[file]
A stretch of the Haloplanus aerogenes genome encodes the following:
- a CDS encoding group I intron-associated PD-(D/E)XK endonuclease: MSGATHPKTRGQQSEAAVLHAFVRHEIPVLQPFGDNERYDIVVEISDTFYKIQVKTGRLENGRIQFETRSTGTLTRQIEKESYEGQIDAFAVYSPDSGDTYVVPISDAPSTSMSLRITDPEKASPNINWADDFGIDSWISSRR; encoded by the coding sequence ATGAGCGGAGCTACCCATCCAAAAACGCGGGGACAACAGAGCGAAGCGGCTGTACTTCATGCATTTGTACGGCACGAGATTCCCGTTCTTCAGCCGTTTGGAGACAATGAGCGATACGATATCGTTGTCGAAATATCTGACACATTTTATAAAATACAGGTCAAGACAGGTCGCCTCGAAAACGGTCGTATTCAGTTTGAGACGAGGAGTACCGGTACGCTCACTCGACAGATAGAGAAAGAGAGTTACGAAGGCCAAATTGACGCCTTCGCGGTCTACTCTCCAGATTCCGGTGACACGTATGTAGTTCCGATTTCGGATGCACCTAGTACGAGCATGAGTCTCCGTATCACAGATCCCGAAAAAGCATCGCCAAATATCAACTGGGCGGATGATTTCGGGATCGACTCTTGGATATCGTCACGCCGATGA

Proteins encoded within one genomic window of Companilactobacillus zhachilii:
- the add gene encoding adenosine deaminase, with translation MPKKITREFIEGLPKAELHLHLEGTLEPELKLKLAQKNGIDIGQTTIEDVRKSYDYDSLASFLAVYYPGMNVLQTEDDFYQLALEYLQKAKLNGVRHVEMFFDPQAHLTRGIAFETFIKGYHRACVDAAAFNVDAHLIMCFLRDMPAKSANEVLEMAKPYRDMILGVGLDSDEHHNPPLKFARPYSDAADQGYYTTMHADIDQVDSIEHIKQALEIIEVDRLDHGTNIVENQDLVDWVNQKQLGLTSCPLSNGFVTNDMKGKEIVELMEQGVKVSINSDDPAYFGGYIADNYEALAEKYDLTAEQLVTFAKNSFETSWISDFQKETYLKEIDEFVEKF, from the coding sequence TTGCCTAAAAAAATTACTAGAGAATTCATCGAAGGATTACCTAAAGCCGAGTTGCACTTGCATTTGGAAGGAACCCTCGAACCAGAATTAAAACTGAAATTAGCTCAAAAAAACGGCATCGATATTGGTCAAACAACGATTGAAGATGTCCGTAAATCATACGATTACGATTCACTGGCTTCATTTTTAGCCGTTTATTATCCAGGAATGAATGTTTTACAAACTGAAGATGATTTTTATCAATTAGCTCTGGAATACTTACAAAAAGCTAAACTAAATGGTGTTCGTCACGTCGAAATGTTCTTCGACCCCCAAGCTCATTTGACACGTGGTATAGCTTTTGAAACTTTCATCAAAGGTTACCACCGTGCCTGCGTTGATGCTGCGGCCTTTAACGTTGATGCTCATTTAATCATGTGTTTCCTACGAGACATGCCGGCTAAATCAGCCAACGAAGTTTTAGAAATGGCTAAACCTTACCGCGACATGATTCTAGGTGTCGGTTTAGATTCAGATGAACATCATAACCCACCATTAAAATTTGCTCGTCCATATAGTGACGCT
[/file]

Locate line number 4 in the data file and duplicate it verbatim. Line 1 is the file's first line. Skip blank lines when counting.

- the add gene encoding adenosine deaminase, with translation MPKKITREFIEGLPKAELHLHLEGTLEPELKLKLAQKNGIDIGQTTIEDVRKSYDYDSLASFLAVYYPGMNVLQTEDDFYQLALEYLQKAKLNGVRHVEMFFDPQAHLTRGIAFETFIKGYHRACVDAAAFNVDAHLIMCFLRDMPAKSANEVLEMAKPYRDMILGVGLDSDEHHNPPLKFARPYSDAADQGYYTTMHADIDQVDSIEHIKQALEIIEVDRLDHGTNIVENQDLVDWVNQKQLGLTSCPLSNGFVTNDMKGKEIVELMEQGVKVSINSDDPAYFGGYIADNYEALAEKYDLTAEQLVTFAKNSFETSWISDFQKETYLKEIDEFVEKF, from the coding sequence TTGCCTAAAAAAATTACTAGAGAATTCATCGAAGGATTACCTAAAGCCGAGTTGCACTTGCATTTGGAAGGAACCCTCGAACCAGAATTAAAACTGAAATTAGCTCAAAAAAACGGCATCGATATTGGTCAAACAACGATTGAAGATGTCCGTAAATCATACGATTACGATTCACTGGCTTCATTTTTAGCCGTTTATTATCCAGGAATGAATGTTTTACAAACTGAAGATGATTTTTATCAATTAGCTCTGGAATACTTACAAAAAGCTAAACTAAATGGTGTTCGTCACGTCGAAATGTTCTTCGACCCCCAAGCTCATTTGACACGTGGTATAGCTTTTGAAACTTTCATCAAAGGTTACCACCGTGCCTGCGTTGATGCTGCGGCCTTTAACGTTGATGCTCATTTAATCATGTGTTTCCTACGAGACATGCCGGCTAAATCAGCCAACGAAGTTTTAGAAATGGCTAAACCTTACCGCGACATGATTCTAGGTGTCGGTTTAGATTCAGATGAACATCATAACCCACCATTAAAATTTGCTCGTCCATATAGTGACGCT